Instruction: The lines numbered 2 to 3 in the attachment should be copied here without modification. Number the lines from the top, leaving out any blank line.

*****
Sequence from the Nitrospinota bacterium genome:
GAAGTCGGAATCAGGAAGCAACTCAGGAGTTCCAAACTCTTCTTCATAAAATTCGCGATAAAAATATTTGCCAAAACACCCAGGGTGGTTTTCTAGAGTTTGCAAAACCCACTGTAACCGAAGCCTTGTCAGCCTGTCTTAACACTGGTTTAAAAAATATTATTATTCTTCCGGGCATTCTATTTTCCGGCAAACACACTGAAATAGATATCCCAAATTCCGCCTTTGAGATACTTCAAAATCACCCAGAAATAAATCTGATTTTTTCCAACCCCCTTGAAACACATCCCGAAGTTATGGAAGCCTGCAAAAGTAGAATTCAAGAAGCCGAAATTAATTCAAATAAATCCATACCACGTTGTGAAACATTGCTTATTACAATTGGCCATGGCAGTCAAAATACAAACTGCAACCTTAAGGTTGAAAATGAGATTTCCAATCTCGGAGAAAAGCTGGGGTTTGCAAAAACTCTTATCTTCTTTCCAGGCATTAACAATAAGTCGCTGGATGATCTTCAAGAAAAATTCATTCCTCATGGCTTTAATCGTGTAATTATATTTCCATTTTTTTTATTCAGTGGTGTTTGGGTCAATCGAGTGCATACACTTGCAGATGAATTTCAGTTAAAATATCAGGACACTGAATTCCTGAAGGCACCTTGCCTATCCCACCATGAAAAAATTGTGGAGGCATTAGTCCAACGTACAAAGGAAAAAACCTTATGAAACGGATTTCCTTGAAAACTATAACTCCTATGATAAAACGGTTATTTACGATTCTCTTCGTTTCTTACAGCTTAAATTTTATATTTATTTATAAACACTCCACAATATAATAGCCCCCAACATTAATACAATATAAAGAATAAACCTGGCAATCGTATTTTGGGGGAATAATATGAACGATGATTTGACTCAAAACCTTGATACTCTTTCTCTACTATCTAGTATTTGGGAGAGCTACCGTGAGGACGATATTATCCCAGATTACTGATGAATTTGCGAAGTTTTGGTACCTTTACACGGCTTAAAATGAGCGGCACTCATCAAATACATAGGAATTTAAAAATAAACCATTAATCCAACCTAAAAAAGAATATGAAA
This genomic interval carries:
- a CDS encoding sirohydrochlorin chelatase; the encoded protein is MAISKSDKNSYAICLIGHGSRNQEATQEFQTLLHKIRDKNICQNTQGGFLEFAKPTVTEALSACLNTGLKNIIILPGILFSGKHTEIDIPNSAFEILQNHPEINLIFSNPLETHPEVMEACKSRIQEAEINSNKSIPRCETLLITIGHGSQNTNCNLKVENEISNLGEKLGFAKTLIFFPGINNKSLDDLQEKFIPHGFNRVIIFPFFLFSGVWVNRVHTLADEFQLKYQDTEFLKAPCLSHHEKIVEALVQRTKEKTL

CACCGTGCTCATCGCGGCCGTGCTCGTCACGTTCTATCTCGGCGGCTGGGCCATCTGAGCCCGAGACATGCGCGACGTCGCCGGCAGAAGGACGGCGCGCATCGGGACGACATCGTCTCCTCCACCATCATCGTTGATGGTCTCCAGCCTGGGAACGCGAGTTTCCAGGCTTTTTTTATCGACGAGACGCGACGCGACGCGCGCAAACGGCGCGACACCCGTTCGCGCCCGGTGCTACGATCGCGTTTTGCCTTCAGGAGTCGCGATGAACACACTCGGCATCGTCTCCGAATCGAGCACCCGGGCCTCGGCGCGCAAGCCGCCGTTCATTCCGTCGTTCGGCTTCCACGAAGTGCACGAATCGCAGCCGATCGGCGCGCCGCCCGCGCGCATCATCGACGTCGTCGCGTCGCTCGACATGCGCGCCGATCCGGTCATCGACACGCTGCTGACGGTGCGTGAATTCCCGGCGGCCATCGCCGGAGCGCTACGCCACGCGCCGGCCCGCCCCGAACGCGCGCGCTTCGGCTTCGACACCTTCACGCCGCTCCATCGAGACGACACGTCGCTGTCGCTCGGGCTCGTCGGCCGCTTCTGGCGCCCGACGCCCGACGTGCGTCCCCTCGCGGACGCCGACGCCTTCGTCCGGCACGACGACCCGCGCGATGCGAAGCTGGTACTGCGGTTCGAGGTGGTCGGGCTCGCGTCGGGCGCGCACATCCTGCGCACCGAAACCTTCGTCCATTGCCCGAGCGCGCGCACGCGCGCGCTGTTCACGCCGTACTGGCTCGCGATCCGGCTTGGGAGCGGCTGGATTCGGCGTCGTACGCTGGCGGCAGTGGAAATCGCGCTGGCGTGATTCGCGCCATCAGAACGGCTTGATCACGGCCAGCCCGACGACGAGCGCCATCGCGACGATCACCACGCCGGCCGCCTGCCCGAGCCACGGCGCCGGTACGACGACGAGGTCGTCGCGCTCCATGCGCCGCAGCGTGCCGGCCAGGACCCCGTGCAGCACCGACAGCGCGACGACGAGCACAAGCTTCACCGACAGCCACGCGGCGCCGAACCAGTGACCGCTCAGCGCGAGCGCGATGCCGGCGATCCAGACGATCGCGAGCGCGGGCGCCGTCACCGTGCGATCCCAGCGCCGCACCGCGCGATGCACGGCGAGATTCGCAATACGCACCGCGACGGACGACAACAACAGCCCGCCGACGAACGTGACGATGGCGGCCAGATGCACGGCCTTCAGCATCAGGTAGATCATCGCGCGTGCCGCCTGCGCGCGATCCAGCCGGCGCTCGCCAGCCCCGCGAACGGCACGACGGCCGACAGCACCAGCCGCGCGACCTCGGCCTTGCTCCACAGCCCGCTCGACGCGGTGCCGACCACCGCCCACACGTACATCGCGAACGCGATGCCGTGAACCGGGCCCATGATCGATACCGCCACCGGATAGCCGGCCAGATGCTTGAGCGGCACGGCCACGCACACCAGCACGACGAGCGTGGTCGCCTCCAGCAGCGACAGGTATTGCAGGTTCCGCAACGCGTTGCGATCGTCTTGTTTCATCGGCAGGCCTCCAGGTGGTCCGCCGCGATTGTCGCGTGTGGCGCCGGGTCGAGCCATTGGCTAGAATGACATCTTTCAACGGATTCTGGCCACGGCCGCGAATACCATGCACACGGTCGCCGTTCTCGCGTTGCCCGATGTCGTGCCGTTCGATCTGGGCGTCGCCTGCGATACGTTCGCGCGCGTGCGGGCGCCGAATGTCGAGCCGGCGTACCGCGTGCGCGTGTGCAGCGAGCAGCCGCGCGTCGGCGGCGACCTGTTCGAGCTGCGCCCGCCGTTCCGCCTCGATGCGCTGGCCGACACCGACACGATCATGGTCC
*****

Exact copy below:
GAAGTCGGAATCAGGAAGCAACTCAGGAGTTCCAAACTCTTCTTCATAAAATTCGCGATAAAAATATTTGCCAAAACACCCAGGGTGGTTTTCTAGAGTTTGCAAAACCCACTGTAACCGAAGCCTTGTCAGCCTGTCTTAACACTGGTTTAAAAAATATTATTATTCTTCCGGGCATTCTATTTTCCGGCAAACACACTGAAATAGATATCCCAAATTCCGCCTTTGAGATACTTCAAAATCACCCAGAAATAAATCTGATTTTTTCCAACCCCCTTGAAACACATCCCGAAGTTATGGAAGCCTGCAAAAGTAGAATTCAAGAAGCCGAAATTAATTCAAATAAATCCATACCACGTTGTGAAACATTGCTTATTACAATTGGCCATGGCAGTCAAAATACAAACTGCAACCTTAAGGTTGAAAATGAGATTTCCAATCTCGGAGAAAAGCTGGGGTTTGCAAAAACTCTTATCTTCTTTCCAGGCATTAACAATAAGTCGCTGGATGATCTTCAAGAAAAATTCATTCCTCATGGCTTTAATCGTGTAATTATATTTCCATTTTTTTTATTCAGTGGTGTTTGGGTCAATCGAGTGCATACACTTGCAGATGAATTTCAGTTAAAATATCAGGACACTGAATTCCTGAAGGCACCTTGCCTATCCCACCATGAAAAAATTGTGGAGGCATTAGTCCAACGTACAAAGGAAAAAACCTTATGAAACGGATTTCCTTGAAAACTATAACTCCTATGATAAAACGGTTATTTACGATTCTCTTCGTTTCTTACAGCTTAAATTTTATATTTATTTATAAACACTCCACAATATAATAGCCCCCAACATTAATACAATATAAAGAATAAACCTGGCAATCGTATTTTGGGGGAATAATATGAACGATGATTTGACTCAAAACCTTGATACTCTTTCTCTACTATCTAGTATTTGGGAGAGCTACCGTGAGGACGATATTATCCCAGATTACTGATGAATTTGCGAAGTTTTGGTACCTTTACACGGCTTAAAATGAGCGGCACTCATCAAATACATAGGAATTTAAAAATAAACCATTAATCCAACCTAAAAAAGAATATGAAA
This genomic interval carries: